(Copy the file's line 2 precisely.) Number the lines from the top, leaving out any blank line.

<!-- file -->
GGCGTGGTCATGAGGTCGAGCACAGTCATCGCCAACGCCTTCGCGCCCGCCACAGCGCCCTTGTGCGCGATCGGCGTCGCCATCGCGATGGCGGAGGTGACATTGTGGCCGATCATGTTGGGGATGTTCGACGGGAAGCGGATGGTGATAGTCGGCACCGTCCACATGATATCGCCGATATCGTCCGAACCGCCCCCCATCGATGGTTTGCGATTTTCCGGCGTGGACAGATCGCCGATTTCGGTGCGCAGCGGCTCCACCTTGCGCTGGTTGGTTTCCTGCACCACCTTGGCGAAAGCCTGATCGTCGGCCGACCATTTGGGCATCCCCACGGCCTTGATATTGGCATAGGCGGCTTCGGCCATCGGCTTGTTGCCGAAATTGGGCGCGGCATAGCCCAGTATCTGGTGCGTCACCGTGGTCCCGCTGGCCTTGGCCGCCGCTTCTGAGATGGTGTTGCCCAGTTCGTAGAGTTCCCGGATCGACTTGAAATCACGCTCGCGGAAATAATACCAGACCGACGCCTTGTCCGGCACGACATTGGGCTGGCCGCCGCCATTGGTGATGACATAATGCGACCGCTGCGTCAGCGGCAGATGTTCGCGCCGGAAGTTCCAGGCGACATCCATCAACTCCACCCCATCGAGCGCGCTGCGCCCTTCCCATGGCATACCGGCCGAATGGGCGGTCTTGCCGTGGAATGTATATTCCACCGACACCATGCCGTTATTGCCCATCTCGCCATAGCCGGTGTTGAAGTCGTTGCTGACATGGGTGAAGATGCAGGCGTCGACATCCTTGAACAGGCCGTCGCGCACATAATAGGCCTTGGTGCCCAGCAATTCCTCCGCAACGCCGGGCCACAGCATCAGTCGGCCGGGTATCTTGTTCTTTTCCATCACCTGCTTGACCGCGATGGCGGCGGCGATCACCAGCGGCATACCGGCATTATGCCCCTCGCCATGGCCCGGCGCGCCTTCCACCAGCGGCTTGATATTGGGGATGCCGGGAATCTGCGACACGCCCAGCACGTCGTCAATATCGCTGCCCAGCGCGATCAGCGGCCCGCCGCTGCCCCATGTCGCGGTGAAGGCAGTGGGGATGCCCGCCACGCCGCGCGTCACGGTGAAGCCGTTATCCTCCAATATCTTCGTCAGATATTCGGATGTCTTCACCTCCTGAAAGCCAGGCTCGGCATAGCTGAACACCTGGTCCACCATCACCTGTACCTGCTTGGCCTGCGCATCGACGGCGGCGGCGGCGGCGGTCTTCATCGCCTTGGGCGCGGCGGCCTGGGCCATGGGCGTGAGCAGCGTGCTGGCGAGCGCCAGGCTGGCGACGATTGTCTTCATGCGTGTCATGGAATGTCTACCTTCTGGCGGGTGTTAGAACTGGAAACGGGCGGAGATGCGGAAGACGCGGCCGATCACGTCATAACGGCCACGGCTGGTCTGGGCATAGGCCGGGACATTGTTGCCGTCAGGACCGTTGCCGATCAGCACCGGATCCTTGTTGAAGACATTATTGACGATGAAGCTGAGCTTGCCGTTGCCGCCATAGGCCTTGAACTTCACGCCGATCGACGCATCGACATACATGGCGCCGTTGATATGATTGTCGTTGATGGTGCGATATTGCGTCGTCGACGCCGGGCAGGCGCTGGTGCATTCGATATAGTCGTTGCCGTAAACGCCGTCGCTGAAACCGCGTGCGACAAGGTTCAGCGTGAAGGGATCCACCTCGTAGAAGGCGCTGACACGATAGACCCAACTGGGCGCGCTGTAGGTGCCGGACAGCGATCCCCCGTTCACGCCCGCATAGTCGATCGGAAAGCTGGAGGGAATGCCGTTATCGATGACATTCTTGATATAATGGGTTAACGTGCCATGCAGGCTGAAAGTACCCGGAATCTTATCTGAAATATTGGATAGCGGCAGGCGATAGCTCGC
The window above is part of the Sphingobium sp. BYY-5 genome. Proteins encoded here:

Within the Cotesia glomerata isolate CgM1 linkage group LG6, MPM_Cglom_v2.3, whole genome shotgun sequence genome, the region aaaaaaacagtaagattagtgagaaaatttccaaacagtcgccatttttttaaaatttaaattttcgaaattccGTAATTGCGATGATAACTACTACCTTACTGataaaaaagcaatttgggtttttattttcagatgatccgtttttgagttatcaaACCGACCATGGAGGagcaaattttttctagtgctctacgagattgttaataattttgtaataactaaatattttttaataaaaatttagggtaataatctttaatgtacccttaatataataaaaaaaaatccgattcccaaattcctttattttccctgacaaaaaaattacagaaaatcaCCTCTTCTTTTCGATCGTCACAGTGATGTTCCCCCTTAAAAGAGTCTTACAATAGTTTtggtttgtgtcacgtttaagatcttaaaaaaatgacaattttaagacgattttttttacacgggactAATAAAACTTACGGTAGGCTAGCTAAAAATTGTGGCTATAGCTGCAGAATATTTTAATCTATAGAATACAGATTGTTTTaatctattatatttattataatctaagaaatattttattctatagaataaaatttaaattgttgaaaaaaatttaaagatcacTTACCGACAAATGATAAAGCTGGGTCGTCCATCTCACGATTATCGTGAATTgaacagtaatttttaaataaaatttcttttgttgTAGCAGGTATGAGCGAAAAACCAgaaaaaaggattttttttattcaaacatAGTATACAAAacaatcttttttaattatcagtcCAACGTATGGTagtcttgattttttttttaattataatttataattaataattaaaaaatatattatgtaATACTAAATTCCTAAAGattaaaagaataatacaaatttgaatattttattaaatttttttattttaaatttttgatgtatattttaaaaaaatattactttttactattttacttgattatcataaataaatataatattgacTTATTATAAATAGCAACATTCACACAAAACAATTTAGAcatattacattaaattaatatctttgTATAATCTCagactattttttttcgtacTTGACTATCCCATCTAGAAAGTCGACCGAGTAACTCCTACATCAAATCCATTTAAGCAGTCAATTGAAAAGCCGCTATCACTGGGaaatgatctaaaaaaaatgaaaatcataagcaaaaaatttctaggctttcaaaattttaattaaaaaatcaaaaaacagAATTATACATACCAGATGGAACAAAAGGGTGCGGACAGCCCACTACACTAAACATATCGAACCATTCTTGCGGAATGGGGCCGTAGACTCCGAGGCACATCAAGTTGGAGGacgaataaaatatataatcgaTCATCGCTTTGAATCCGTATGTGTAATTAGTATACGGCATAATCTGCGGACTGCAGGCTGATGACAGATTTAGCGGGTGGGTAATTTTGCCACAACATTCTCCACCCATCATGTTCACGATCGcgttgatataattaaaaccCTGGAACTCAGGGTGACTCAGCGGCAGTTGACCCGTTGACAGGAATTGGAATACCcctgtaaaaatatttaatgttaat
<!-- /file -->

The window above is part of the Sphingobium sp. BYY-5 genome. Proteins encoded here: